For the past couple of weeks the RunnerPro team has been gathering customer interviews, data and constructing our very first prototype. We interviewed a wide range of people, including students and coaches from Ann Richards and medical professionals. From our customer interviews we gained a lot of information about the needs of our customers and we now have a pretty good idea as to what the average customer wants in a knee brace. From our interviews we narrowed down our target group to just women. Our customer interviews helped the RunnerPro team gain information on what makes a knee brace comfortable,
supportive and overall makes the knee feel as stabilized as possible.
We took all of the information that we gained and used it when we took a mini field trip to Hancock Fabrics. When we went to the fabric store we looked at many different types of materials to get an idea of what would be best when making our own device. From our bio-medical research and extensive customer interviews we plan to make a knee brace that stabilizes the knee with the use of hinges, provides comfort through the use of compression and is made of materials that are durable and long lasting to give our customers the best experience possible. From our field trip we have become interested in polyester, rayon and spandex and nylon blend for the actual brace. In addition to those fabrics we are interested in using hinges, foam pad, elastic and possibly Velcro. The trip to Hancock fabrics really aided our progress by helping open our minds to new types of fabrics.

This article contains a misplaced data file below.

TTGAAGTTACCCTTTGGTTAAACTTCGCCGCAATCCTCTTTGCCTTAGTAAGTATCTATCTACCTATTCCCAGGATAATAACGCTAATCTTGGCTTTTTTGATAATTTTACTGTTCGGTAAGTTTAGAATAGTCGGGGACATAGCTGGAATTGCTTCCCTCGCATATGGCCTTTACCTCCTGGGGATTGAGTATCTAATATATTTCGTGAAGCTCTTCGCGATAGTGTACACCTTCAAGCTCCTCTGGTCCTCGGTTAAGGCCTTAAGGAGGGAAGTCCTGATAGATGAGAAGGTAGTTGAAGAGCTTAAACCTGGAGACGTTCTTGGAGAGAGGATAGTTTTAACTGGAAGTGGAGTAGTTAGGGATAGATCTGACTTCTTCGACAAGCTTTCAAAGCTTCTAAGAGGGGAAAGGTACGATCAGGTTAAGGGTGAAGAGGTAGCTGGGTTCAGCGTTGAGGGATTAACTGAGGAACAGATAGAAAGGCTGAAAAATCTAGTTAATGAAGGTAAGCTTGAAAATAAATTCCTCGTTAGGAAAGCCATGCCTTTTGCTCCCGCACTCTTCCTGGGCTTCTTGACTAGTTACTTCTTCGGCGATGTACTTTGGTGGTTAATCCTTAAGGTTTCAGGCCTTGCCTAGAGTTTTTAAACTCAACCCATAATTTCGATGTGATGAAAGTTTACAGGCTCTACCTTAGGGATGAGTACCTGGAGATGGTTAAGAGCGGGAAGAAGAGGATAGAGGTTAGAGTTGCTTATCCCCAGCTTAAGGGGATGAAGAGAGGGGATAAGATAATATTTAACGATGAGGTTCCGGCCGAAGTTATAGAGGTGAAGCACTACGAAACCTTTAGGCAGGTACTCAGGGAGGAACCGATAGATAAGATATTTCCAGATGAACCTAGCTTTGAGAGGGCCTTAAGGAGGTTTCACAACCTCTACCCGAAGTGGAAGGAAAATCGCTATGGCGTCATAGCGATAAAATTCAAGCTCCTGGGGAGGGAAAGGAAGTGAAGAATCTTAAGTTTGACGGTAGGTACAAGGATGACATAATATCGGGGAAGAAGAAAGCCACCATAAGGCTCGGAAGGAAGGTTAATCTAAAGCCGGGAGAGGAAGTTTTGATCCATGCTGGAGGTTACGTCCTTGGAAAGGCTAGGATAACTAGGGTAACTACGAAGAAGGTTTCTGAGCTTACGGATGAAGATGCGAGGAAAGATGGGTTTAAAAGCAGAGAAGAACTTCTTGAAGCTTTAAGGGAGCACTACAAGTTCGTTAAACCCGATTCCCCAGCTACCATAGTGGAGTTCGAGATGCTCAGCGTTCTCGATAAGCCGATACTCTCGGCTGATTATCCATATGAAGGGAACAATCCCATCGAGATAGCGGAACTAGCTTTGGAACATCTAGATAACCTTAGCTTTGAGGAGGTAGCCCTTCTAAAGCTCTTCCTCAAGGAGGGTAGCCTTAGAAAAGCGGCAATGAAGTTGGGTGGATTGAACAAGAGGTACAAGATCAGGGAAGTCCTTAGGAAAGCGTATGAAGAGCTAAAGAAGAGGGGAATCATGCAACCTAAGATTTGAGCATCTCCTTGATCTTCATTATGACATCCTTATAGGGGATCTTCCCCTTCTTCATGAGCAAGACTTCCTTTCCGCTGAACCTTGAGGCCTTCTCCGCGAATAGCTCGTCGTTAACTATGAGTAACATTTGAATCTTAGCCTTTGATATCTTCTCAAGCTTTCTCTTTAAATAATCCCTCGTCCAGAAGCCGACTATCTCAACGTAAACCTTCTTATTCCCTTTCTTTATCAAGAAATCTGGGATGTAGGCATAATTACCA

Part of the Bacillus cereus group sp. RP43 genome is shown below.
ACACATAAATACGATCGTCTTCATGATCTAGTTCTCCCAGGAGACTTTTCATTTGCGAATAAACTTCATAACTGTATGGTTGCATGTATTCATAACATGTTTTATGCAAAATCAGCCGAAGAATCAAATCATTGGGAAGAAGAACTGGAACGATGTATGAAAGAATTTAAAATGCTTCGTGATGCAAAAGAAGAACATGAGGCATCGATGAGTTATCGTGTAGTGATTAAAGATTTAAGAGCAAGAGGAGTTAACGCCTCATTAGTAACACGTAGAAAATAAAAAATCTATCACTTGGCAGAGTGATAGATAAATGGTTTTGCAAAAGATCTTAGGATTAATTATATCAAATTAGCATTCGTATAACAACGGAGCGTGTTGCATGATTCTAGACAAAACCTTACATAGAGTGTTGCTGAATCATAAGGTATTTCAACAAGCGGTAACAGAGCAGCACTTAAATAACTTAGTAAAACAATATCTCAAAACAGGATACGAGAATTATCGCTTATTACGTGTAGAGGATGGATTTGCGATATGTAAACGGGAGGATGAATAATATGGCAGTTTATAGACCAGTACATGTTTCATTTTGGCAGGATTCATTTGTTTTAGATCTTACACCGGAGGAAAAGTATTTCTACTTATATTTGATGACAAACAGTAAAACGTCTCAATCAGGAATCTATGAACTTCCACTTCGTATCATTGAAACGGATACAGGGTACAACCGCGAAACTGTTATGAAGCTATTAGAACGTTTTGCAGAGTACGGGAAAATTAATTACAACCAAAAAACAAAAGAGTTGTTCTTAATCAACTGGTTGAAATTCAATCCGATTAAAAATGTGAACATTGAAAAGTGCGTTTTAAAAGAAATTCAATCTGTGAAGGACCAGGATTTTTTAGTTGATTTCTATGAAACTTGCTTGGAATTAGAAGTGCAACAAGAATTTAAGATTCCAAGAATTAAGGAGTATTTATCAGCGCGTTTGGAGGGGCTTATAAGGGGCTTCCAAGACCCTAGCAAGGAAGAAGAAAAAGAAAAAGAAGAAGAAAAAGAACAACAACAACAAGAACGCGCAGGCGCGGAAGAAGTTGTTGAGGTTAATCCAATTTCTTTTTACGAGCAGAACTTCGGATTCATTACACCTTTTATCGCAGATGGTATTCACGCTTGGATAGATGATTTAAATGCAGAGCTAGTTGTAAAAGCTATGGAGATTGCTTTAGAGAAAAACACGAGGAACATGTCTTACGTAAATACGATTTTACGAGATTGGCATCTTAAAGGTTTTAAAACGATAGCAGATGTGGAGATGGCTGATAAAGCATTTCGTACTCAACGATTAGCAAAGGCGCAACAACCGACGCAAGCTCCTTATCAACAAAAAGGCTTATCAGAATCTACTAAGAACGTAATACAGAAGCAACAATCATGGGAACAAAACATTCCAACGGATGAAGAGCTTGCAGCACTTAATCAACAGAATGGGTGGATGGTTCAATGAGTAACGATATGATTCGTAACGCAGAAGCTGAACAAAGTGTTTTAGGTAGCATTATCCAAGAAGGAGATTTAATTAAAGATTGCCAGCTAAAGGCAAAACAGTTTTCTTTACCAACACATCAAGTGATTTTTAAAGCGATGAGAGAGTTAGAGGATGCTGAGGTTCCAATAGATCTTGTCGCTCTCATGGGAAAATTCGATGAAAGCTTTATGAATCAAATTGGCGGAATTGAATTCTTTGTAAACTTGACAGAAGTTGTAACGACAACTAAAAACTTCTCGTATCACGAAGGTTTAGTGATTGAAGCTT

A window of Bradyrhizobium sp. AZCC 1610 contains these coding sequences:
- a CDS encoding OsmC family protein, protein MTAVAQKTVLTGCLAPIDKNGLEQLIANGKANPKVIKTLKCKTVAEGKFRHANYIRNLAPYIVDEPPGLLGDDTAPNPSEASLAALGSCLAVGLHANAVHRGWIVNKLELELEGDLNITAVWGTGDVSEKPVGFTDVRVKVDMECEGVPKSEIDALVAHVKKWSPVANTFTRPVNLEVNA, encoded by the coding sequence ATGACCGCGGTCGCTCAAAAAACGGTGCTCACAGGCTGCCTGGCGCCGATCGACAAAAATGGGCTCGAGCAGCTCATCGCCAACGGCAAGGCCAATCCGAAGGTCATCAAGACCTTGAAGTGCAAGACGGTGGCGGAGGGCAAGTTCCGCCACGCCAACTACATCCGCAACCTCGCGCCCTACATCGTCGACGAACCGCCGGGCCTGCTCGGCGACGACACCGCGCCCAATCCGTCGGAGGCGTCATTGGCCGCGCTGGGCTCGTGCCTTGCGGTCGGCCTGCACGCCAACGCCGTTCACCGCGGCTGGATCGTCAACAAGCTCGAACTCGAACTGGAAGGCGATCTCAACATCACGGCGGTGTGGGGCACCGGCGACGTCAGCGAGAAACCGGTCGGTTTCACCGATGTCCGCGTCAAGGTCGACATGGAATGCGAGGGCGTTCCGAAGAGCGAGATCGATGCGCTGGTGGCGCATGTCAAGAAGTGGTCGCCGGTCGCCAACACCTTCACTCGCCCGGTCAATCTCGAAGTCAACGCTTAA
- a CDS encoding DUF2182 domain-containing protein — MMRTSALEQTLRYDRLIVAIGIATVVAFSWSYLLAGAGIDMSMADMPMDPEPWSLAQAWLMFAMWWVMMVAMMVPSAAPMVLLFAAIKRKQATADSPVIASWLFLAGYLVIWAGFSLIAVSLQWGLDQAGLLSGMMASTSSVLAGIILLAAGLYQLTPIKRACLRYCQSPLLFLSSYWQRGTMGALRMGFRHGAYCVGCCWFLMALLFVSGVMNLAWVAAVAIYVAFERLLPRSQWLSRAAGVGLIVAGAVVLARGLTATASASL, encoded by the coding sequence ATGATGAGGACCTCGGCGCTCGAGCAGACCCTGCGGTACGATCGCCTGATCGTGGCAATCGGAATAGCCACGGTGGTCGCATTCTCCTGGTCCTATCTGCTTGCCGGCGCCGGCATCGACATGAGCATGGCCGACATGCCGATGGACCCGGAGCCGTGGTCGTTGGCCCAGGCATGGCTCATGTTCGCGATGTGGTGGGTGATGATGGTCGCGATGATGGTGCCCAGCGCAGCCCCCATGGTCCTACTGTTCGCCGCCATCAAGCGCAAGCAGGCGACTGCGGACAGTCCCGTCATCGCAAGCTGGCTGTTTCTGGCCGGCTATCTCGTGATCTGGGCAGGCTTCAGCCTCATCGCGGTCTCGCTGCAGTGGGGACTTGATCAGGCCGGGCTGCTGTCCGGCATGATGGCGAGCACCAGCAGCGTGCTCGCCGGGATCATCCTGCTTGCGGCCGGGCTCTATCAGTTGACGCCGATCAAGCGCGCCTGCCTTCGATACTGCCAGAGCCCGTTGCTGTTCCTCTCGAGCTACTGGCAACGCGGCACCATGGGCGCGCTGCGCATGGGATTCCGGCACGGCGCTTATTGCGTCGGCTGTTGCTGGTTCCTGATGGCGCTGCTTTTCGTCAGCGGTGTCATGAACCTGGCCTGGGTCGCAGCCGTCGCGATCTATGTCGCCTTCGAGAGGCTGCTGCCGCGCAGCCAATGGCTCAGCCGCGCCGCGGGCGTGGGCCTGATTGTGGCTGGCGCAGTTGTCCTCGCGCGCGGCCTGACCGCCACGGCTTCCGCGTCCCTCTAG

Last week we also experienced designing a prototype for the first time. This definitely served as a challenge for the group because we had to work together to come up with one design that actually meets one of the customer needs. When designing the prototype we all had different ideas of what a good brace would look like. We ended up creating two different designs that involved some of the same ideas. We wanted the brace to have an open patella for support and an open back for added comfort, but we struggled with this because when we cut the hole in the back of the brace it always ended up way bigger than it was supposed to be. We tried multiple times to cut a good sized hole but something always went wrong. The first couple of times the hole was way to big and it had no support and was very loose, but other times the hole was too small and the brace felt constricting.
At the end of the day we ended up with two different prototypes that used some of the same ideas, but we are still working to create a design that meets all of our customer needs. In the meantime we are working to learn new skills, like sewing and 3D printing that will help us to make our final device the best it can be for our customers.
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